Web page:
1054(g), and Feder Semo and individual defendants Semo and Bard breached their fiduciary duty
when they violated the anti-cutback rule. Pl.'s Statement at 5. In particular, Clark alleges that
she "had a right to the distribution of the present value of her annuity. . . [and a]fter the
amendment terminating the plan, that right disappeared." Pl.'s Opp'n at 22. Instead of the
present value of her annuity, she was offered an amount that "had been pro rata reduced to match
the Retirement Plan's assets." See Clark II, 697 F. Supp. 2d at 29. The anti-cutback rule states
that "the accrued benefit of a participant under a plan may not be decreased by an amendment of
the plan." § 1054(g)(1). The anti-cutback rule prohibits, subject to certain exceptions,
"eliminating or reducing an early retirement benefit or retirement-type subsidy," § 1054(g)(2)(A)
or "eliminating an optional form of benefit," § 1054(g)(2)(B). A plan beneficiary's ability to
select her benefits as a lump sum payment, or as some other form of distribution, "is an 'optional
form of benefit' as defined by the anti-cutback provision of ERISA." Wetzler v. Ill. CPA Soc. &
Found. Ret. Income Plan, 586 F.3d 1053, 1059 (7th Cir. 2009). And it is that choice that the
anti-cutback rule protects from elimination. See 29 U.S.C. § 1054(g)(2)(B). On reconsideration,
this Court vacated its grant of summary judgment for defendants on Clark's anti-cutback rule
claim because the Court had earlier incorrectly concluded that a lump sum payment is not an
accrued benefit as that term is defined in 29 U.S.C. § 1002(23). Clark III, 736 F. Supp. 2d at
Defendants now make several new arguments for dismissal of Clark's anti-cutback claim:
that (1) plaintiff lacks standing and (2) terminating the plan is a "settlor" rather than "fiduciary"
function; and that here, (3) a plan "amendment" did not violate the anti-cutback rule. Defendants'
standing argument fails for the reasons already discussed above. The "settlor" versus "fidiciary"
argument does not aid defendants. Indeed, an employer's decision to modify or terminate an
ERISA plan is a "settlor" rather than "fiduciary" function, see Beck v. PACE Int'l Union, 551
U.S. 96, 101 (2007), but the question here is whether the company "d[id] so in a permissible
manner" under ERISA, see Curtiss-Wright Corp. v. Schoonejongen, 514 U.S. 73, 78 (1995).
Hence, if defendants' violated the anti-cutback rule when terminating the plan, Clark may have a
claim for breach of fiduciary duty.
Defendants' argument that Clark cannot point to an amendment that caused the reduction
of her accrued benefit is more persuasive. Defendant's third argument proceeds as follows: the
decision to terminate the Plan was a plan amendment (so therefore potentially subject to the anti-11-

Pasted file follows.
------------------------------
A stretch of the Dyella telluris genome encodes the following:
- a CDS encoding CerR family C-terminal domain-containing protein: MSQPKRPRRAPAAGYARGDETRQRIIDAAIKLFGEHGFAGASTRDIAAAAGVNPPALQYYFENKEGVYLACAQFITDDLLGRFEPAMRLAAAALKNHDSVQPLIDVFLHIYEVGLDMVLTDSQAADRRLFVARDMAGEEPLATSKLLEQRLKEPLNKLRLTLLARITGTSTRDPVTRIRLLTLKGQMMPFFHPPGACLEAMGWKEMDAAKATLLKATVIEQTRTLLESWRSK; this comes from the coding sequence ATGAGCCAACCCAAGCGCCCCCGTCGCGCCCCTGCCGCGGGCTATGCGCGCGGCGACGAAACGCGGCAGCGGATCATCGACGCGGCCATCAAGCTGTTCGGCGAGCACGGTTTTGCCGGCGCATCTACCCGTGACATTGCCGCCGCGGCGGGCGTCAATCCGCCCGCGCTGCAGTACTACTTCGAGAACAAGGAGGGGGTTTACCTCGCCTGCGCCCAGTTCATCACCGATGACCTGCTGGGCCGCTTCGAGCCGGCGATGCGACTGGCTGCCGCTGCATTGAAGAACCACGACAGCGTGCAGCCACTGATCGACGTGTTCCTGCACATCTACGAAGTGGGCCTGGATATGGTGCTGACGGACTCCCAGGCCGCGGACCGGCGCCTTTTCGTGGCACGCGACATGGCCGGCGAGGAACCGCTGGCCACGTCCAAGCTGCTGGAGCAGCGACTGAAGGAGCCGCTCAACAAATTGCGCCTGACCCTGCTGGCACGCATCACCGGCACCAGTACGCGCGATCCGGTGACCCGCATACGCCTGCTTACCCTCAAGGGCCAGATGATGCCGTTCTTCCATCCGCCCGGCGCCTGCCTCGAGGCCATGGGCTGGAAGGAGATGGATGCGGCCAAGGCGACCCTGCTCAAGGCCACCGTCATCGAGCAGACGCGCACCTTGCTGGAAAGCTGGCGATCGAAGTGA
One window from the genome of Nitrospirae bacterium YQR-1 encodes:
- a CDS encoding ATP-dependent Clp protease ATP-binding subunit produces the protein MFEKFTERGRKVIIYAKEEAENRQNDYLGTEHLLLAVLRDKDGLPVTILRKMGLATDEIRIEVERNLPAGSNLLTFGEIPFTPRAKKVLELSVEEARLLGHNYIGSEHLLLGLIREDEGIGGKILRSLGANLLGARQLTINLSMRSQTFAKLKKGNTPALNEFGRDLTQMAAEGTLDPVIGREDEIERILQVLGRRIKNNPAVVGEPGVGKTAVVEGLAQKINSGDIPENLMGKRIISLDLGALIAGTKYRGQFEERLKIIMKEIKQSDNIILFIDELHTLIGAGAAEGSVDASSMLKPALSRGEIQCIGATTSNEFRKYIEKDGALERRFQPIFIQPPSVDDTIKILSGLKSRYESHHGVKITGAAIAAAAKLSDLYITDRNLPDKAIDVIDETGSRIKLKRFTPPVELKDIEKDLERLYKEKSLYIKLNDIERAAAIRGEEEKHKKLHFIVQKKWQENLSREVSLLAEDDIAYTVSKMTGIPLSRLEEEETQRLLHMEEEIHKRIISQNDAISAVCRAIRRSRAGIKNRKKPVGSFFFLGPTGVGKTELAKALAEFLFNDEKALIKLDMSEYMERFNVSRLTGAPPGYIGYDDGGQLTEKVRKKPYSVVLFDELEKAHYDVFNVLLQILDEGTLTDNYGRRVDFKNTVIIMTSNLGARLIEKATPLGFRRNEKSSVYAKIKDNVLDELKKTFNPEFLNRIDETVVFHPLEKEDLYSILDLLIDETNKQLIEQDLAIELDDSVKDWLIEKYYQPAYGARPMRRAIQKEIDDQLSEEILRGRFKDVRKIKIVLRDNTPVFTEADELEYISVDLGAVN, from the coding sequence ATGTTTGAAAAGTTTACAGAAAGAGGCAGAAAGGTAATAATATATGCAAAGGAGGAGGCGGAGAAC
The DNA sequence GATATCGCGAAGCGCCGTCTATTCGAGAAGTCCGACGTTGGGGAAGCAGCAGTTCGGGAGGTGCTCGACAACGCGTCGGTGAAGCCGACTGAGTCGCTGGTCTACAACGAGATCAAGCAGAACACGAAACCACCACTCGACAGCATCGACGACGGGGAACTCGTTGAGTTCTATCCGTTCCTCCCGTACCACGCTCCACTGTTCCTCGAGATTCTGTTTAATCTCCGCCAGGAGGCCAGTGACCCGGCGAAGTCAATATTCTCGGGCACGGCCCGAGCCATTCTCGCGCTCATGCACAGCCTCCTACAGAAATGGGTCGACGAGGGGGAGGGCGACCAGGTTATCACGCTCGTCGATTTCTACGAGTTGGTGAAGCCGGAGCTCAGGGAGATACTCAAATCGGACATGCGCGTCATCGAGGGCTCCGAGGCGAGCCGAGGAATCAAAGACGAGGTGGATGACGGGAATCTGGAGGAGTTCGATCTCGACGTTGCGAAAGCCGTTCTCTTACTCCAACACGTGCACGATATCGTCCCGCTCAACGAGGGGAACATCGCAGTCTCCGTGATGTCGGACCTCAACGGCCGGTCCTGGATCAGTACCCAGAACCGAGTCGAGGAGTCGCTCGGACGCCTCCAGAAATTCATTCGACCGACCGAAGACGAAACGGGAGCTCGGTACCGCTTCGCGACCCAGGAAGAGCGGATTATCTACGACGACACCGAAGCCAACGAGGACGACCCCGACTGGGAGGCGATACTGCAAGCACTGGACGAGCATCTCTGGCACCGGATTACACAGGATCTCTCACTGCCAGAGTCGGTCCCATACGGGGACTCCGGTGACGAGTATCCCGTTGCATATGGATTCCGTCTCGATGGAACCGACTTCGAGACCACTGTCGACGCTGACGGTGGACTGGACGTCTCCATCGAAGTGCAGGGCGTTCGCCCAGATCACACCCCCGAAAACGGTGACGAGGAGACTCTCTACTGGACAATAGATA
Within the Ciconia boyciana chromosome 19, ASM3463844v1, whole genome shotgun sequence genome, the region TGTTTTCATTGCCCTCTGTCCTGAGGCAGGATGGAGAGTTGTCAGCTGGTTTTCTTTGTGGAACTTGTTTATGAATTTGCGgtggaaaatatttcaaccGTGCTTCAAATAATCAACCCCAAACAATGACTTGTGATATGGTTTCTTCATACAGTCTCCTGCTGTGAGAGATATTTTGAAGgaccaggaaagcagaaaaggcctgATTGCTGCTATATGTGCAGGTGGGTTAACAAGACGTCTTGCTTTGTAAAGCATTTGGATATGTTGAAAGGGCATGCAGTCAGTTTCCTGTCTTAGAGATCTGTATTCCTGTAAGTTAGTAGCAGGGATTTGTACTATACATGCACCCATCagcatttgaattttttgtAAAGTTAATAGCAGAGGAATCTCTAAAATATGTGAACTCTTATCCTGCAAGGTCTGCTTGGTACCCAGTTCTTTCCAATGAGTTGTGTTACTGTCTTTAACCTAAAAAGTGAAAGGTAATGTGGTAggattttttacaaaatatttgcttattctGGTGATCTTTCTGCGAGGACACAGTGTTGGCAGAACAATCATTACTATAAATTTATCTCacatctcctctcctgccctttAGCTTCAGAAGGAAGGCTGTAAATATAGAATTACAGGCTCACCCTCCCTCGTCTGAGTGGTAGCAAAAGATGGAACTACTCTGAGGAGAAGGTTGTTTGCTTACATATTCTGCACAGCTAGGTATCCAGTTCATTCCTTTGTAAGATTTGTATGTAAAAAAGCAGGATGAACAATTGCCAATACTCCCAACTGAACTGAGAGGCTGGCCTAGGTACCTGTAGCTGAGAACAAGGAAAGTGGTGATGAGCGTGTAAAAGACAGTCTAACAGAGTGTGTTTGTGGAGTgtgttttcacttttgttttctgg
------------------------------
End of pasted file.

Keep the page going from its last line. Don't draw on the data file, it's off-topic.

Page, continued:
cutback rule), but the termination itself did not reduce or eliminate Clark's accrued benefit
amount. See Stewart v. Nat'l Shopmen Pension Fund, 730 F.2d 1552, 1563 (D.C. Cir. 1994)
(explaining that the plain language of the anti-cutback provision applies only to "amendments of
the plan," not "every reduction in benefits"). Instead, defendants' continue, the decision to
terminate the plan simply activated the plan's existing termination provision (section 14.6(g)) that
required the pro rata distribution of Plan benefits. Defs.' Mot. at 18-19. To be sure, defendants'
acknowledge, the termination had the effect of reducing the amount of money that Clark received
upon distribution. Def.'s Reply at 10. But defendants contend that termination did not decrease
the amount of her "accrued benefit" because the Plan used Clark's (100%) accrued benefit
amount as the basis for what she would eventually receive in a pro rata distribution. Id. at 20.
Instead, the "cause" of Clark receiving less than 100% of her accrued benefit was the
underfunding of the Plan and Plan section 14.6(g), which permitted pro rata distribution of the
available benefits; the termination of the plan just meant that she would receive her full accrued
benefit -- to the extent the Plan had funds and consistent with section 14.6(g).
Plaintiff is correct that "[a] plan amendment includes changes resulting from a plan's
termination." Clark II, 697 F. Supp. 2d at 34 n.8 (citing Treas. Reg. 1.411(d)-3(a)(1)). And,
construing § 1002(23) and § 1054(c)(3) in relation to the anti-cutback rule, the Second Circuit
has explained that "the accrued benefit under a defined benefit plan must be valued in terms of
the annuity that it will yield at normal retirement age; and  if the benefit is paid at any other
time (e.g., on termination rather than retirement) or in any other form (e.g., a lump sum